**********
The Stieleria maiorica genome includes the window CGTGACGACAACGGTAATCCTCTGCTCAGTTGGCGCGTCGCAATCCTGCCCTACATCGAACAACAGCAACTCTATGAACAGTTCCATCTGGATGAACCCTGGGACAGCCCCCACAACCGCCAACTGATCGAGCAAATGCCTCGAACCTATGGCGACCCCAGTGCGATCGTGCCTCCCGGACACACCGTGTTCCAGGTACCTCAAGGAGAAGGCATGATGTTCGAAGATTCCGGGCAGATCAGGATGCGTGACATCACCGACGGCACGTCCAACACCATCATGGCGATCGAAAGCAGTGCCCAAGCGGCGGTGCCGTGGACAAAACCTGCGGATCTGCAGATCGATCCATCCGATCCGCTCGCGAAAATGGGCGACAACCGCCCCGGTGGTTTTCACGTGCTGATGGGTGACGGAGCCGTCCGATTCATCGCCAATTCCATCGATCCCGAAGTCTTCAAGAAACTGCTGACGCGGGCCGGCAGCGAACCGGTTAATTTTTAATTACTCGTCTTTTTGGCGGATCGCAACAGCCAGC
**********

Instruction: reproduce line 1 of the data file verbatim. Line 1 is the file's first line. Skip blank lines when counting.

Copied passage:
The Stieleria maiorica genome includes the window CGTGACGACAACGGTAATCCTCTGCTCAGTTGGCGCGTCGCAATCCTGCCCTACATCGAACAACAGCAACTCTATGAACAGTTCCATCTGGATGAACCCTGGGACAGCCCCCACAACCGCCAACTGATCGAGCAAATGCCTCGAACCTATGGCGACCCCAGTGCGATCGTGCCTCCCGGACACACCGTGTTCCAGGTACCTCAAGGAGAAGGCATGATGTTCGAAGATTCCGGGCAGATCAGGATGCGTGACATCACCGACGGCACGTCCAACACCATCATGGCGATCGAAAGCAGTGCCCAAGCGGCGGTGCCGTGGACAAAACCTGCGGATCTGCAGATCGATCCATCCGATCCGCTCGCGAAAATGGGCGACAACCGCCCCGGTGGTTTTCACGTGCTGATGGGTGACGGAGCCGTCCGATTCATCGCCAATTCCATCGATCCCGAAGTCTTCAAGAAACTGCTGACGCGGGCCGGCAGCGAACCGGTTAATTTTTAATTACTCGTCTTTTTGGCGGATCGCAACAGCCAGC